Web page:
b) The employer or manager
The employer and manager have the responsibility to ensure that every member of staff understands their obligations towards health and safety, and that there are methods in place to allow the employee’s to operate under it. Including keeping enough stock of necessary equipment required to avoid injury, damage or wastage, and not to charge for any PPE or first aid facilities. It is also the manager’s role to assess any existing risks and create ways to minimize them, and to provide training on health and safety.
All other staff, such as domestic and maintenance must follow all policies and procedures similar to that of the social care worker, and any visitors, including doctors, relatives, nurses and contractors must follow all health and safety protocols, as well as recording and reporting health and safety related concerns or incidents. Take reasonable care for own and others health and safety and understand and follow health and safety instructions and procedures also Work with the carer to use equipment safely. 1.4 Identify tasks relating to health and safety that should only be carried out with special training. Employers have legal duties to give health and safety information and training to all employees. Training should include all the risks that employees are exposed to and the precautions needed. It is usual for all new staff to be given induction training on joining the home care service. The training should make clear the areas of activity home careers should and should not undertake and should also give guidance on appropriate footwear and clothing.
Where the risk assessment identifies that such clothing is required to protect staff from hazards they should be provided and maintained at no cost to members. Induction programs must also include health and safety training and should cover: • Manual handling • Infection control • Fire procedures • First aid • Basic hygiene • Food preparation, storage and hygiene • Dealing with emergency situations • the use of protective clothing and/or equipment. UNISON safety representatives have the right to be Consulted on the type and level of health and safety Training and information developed or offered to members. In addition to the induction, training should be given to employees when: • There is a transfer of job, a change in clients or changes in responsibility • New equipment is used, or existing use changed • There are changes in work methods. Employers must also provide information for employees, that is easy to understand and which is relevant. Information for employees who have difficulty in understanding or reading English should also be considered.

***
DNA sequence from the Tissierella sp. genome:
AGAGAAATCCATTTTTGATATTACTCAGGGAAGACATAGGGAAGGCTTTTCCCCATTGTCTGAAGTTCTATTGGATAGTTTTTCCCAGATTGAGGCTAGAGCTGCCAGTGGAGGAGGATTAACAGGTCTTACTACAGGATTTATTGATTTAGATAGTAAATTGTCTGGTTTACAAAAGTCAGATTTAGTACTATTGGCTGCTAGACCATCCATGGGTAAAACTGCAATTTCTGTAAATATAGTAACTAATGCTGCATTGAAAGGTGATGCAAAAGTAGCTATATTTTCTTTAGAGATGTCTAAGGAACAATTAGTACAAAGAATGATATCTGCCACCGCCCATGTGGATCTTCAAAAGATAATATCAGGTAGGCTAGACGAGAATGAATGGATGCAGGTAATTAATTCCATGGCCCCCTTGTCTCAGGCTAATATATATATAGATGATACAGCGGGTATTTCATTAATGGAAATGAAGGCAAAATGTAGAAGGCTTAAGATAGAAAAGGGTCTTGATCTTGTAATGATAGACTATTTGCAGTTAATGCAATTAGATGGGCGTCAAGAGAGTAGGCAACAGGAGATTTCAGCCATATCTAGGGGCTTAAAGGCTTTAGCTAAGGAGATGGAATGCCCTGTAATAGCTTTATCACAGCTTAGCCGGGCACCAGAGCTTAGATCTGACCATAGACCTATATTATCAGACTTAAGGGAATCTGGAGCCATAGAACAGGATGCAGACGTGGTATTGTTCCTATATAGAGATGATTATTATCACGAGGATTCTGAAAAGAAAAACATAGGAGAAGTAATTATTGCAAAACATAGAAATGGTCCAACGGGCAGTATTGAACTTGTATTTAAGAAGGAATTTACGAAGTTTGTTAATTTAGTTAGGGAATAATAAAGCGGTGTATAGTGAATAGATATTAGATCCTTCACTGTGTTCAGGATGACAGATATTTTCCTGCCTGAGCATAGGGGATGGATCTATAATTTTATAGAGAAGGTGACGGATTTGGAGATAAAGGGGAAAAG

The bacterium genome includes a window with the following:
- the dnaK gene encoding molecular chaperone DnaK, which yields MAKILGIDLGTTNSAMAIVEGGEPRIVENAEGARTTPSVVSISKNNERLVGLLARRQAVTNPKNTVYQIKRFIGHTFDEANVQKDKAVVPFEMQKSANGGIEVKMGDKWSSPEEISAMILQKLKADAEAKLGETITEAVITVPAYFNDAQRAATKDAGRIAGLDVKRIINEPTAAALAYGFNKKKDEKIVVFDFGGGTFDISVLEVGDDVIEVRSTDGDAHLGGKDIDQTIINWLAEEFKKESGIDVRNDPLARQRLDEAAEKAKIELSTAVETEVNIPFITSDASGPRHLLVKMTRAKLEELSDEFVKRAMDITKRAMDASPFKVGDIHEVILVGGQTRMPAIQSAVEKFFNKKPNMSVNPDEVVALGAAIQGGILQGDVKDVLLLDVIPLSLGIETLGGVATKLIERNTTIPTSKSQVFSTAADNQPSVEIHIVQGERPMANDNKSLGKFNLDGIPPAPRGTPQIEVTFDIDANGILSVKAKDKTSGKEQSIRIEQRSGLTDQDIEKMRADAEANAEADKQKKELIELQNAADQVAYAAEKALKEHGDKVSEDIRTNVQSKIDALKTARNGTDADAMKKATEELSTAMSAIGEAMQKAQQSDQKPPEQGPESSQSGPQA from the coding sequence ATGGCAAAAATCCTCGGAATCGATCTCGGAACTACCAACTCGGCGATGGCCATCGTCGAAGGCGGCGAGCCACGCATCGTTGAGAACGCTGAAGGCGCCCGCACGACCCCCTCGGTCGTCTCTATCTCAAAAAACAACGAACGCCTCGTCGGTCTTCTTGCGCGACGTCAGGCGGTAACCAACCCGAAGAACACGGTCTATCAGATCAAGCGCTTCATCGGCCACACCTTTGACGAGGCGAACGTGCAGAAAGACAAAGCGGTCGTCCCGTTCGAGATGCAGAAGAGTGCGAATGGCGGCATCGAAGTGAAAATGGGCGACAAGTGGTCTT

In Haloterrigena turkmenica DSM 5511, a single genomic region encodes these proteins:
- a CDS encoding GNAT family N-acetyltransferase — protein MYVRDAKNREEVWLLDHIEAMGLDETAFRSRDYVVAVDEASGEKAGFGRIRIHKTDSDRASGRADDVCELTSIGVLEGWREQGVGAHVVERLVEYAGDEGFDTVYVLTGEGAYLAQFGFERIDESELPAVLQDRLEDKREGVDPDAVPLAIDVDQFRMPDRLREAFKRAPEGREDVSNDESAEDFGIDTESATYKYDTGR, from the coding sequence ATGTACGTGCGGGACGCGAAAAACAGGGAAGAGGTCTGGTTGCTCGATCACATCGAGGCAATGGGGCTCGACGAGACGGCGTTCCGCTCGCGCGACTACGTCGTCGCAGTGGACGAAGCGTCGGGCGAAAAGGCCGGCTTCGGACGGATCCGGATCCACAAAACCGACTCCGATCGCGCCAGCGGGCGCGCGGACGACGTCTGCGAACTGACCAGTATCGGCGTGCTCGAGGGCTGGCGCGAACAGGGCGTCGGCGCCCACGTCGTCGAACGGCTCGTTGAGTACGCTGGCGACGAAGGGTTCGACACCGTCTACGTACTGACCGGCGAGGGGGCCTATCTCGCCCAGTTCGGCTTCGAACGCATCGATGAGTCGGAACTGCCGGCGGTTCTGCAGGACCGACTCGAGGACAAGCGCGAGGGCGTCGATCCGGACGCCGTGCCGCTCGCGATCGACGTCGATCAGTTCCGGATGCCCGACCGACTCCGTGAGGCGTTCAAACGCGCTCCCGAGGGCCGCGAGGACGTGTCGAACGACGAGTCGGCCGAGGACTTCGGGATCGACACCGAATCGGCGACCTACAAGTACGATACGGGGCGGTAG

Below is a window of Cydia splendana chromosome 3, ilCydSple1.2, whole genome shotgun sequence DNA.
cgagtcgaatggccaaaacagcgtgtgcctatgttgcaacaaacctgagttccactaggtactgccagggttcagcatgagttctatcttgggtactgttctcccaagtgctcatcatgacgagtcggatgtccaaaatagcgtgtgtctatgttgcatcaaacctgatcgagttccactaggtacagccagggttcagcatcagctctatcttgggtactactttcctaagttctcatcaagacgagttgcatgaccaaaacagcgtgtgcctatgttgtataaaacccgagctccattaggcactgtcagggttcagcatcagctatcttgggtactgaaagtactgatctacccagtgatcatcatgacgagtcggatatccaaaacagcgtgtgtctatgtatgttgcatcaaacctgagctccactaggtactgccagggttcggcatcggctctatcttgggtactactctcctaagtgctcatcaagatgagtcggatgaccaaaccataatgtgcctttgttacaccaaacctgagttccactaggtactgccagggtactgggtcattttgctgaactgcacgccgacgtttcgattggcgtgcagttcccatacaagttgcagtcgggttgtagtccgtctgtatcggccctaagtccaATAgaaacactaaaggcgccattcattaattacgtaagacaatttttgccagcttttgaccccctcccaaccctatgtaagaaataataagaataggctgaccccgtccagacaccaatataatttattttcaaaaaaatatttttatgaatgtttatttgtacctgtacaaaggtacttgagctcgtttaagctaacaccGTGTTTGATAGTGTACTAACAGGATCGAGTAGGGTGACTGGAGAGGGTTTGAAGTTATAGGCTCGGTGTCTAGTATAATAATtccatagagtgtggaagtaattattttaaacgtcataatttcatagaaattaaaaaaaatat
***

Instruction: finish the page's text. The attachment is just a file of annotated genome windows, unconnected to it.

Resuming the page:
1.5 Describe how to access additional support and information relating to health and safety. I could ask my colleagues, my manager, the health and safety executive. My office has a health and safety poster outlining both the employer’s responsibilities and the employee’s responsibilities with the name of the health and safety contact. All job descriptions and contracts must have health and safety issues relating to the individual and home within their wording NVQ/QCF Training have health and safety, manual handling, fire, food and first aid issues in the training programs
There are statutory requirements for health and safety, manual handling, fire, food and first aid to be trained in for general knowledge, i.e. what people should know and specific training, i.e. Manual Handling Trainer. Trade magazines have articles/adverts regarding health and safety and training programmers for this Registration and Inspection Officers enquire into these issues and often ask careers about their training Fire officers and Environmental Health officers can enquire regarding training and highlight inefficiencies.